Who Says Municipally Owned Telecom Networks Lose Money?

Who Says Municipally Owned Telecom Networks Lose Money?
September 27, 2005

Joseph Bast

Joseph L. Bast c.v. Joseph Bast is president and CEO of The Heartland Institute, a 29-year-old... (read full bio)

Would you like to receive a huge outpouring of angry, bitter, and insult-laden emails? Then I have just the thing for you. Try writing about municipally owned communications systems--cable TV, telephone, and Internet access--and report that they lose money.

I did this, and hardly a day passes without a colorful email accusing me of all sorts of things. For example, the general manager of one Iowa communications utility called me a "liar," "horse's behind," "pig," and "full of horse manure"--all in a single email.

I admit I am not a technologist. I can't answer your questions about how to wire a Wi-Fi system. My wife hooked up our Tivo, and usually I call for her help when my computer locks up.

But I do know a lot about government finance and privatization, and this is the knowledge I've tried to bring to bear on the issue of municipal broadband.

For example, I know that Cedar Falls, Iowa has had a municipally owned communications system for nine years. The system has covered its operating costs since the second year, but not its capital and finance costs, which we can track with a financial measure called free cash flow to investors. The Cedar Falls municipal communications system has had negative free cash flow every year except one. It is $3.1 million short of paying back what taxpayers have paid into it.

Muscatine, Iowa has had a municipal communications system for six years. It's had negative free cash flow every year except 2004. It is $25.6 million short of payback.

Spencer, Iowa has had a municipal communications utility since 1999. Spencer had negative free cash flow until 2003 and seems to have had a positive cash flow since then ... but Spencer's electric utility has paid more than $9 million in capital costs for construction of the communication utility, transferred $1.55 million in assets to the communications utility, and loaned it $8 million at 4.5 percent interest, less than the 5.75 percent the electric utility pays for its own bonds.

Finally, Bristol, Virginia operates a municipal communications utility that it launched in 2002. It too is unlikely ever to achieve positive free cash flow. It was originally funded by a $15 million revenue bond issue, then refunded in 2004 at $27.5 million. It has borrowed $14.9 million from the electric utility and has had operating losses (including cost of capital and interest) of $8.6 million so far.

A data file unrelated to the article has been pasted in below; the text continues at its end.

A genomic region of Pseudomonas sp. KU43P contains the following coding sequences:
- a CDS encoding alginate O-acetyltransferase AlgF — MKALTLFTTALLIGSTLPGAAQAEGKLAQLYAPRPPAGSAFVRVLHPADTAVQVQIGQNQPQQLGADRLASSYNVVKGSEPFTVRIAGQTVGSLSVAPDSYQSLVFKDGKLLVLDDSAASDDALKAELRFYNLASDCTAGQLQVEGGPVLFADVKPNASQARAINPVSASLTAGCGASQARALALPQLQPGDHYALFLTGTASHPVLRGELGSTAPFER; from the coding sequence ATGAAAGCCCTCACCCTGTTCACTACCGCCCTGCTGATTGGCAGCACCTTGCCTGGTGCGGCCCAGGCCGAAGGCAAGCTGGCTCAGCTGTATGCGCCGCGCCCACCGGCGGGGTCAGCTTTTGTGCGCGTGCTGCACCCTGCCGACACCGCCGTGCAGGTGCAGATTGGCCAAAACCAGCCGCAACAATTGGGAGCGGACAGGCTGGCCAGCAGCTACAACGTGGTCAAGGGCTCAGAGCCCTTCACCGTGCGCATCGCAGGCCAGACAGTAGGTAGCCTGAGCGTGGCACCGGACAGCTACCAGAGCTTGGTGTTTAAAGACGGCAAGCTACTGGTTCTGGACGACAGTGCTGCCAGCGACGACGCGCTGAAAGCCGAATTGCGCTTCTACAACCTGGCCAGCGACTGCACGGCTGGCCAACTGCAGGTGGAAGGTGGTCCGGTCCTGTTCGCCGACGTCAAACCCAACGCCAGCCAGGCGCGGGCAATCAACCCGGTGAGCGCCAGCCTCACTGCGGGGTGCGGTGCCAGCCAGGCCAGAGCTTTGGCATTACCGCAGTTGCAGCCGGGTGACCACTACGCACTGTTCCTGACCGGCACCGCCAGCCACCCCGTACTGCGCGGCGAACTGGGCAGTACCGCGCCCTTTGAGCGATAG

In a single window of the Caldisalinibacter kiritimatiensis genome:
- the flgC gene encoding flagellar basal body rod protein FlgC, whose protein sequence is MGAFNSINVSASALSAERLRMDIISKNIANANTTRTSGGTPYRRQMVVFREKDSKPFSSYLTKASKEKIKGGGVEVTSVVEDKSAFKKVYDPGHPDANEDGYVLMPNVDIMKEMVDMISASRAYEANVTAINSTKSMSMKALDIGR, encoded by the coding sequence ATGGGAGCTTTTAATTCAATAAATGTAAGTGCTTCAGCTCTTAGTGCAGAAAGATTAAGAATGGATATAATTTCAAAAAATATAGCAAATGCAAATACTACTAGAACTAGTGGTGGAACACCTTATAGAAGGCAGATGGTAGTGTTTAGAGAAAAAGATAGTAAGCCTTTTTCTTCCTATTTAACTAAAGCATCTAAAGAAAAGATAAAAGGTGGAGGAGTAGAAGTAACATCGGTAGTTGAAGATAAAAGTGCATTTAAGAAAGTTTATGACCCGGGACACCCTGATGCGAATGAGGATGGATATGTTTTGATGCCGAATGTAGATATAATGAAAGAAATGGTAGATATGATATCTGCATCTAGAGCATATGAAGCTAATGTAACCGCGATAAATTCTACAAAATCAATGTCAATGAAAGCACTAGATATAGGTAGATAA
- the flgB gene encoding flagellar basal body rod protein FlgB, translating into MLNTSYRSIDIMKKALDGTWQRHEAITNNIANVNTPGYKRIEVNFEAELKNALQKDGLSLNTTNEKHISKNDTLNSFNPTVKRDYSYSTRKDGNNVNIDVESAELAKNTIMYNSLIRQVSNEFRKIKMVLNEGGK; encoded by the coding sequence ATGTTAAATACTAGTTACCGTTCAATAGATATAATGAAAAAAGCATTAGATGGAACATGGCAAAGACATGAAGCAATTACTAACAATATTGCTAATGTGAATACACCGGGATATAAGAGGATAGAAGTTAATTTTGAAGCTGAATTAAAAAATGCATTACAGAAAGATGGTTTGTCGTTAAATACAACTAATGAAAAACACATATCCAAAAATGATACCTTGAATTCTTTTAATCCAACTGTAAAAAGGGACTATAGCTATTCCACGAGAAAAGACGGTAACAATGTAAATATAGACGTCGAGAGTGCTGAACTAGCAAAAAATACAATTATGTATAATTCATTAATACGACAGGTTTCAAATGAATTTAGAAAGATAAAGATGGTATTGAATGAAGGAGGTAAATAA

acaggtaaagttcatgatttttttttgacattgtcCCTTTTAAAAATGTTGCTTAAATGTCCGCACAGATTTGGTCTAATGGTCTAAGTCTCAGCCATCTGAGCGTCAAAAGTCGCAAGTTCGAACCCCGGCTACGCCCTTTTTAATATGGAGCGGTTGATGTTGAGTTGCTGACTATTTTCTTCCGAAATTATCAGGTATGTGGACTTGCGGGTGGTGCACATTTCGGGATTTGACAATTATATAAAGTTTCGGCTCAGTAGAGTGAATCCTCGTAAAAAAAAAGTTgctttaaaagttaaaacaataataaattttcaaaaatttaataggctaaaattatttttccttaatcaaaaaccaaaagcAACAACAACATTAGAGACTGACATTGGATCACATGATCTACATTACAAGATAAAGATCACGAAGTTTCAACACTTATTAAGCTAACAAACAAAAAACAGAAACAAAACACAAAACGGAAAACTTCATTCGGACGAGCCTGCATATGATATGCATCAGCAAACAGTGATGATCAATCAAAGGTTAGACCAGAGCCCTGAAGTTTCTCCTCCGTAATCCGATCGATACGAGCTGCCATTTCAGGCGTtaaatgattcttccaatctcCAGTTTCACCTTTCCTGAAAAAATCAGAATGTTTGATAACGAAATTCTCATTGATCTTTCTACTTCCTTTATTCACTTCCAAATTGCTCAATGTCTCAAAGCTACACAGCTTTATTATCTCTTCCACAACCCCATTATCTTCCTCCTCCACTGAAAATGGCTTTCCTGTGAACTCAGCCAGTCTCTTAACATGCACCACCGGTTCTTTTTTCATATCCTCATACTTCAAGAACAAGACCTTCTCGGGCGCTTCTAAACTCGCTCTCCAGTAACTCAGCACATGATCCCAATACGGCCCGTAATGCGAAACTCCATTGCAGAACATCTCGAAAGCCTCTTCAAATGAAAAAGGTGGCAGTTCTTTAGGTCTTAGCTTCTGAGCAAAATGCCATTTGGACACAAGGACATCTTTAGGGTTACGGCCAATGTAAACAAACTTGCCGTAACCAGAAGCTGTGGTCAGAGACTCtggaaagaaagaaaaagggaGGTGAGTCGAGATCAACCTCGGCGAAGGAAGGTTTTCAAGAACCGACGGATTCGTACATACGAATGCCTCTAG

The Iowa numbers come from a report by Dr. Ronald Rizzuto, which I edited and my organization just published. The Virginia numbers come from a report we published earlier this year. These case studies are important because advocates of municipal broadband systems say they won't cost taxpayers anything. Each of these communities claims its municipal broadband system is breaking even or about to break even.

The three Iowa systems are the largest in the state and among the oldest in the country, so they are probably the best case studies we can find. Cedar Falls' system is frequently cited as "proof" that municipal broadband can spur economic development.

Spencer is held up as a model by advocates of a municipal broadband system in Illinois' Tri-Cities--a proposal that has been rejected twice by voters. Bristol was held up as a model by advocates of a municipal broadband system in Lafayette, Louisiana, where voters in July approved $125 million in bonds.

I try to tell the advocates of municipalization there are alternatives they could pursue, such as cutting taxes and fees on telecom services and removing regulatory barriers to new investment and competition. But those suggestions fall on deaf ears. They insist we can't wait for private companies to roll out new broadband services.

Though often expressed in economic terms, the case for municipal broadband is an emotional argument, not an economic one. It is a product of the anti-corporate ideology that is very widespread in the country today. People are not taught basic economics in high school or in college. As a result, they have no idea how the business world works.

Into this gap steps myths and mistakes about excessive profits, monopolies and "duopolies," and unfair competition. The media feeds this ignorance by demonizing industries one at a time: tobacco companies, HMOs, drug companies, oil companies, and telephone and cable companies. Denouncing big corporations is what passes for informed public debate these days.

It doesn't matter how you feel about big corporations. The facts show the case for municipal broadband is very weak. If your real interest is affordable broadband and not bashing big corporations, then you will have no trouble understanding what I've written or what you need to do.

Unfortunately, the people I am most likely to hear from have not understood any of this, and they'll be up late tonight making sure I know that.


Joseph L. Bast (jbast@heartland.org) is president of The Heartland Institute, publisher of IT&T News, and author of a policy study on municipal broadband published by The Heartland Institute in 2004.

Joseph Bast

Joseph L. Bast c.v. Joseph Bast is president and CEO of The Heartland Institute, a 29-year-old... (read full bio)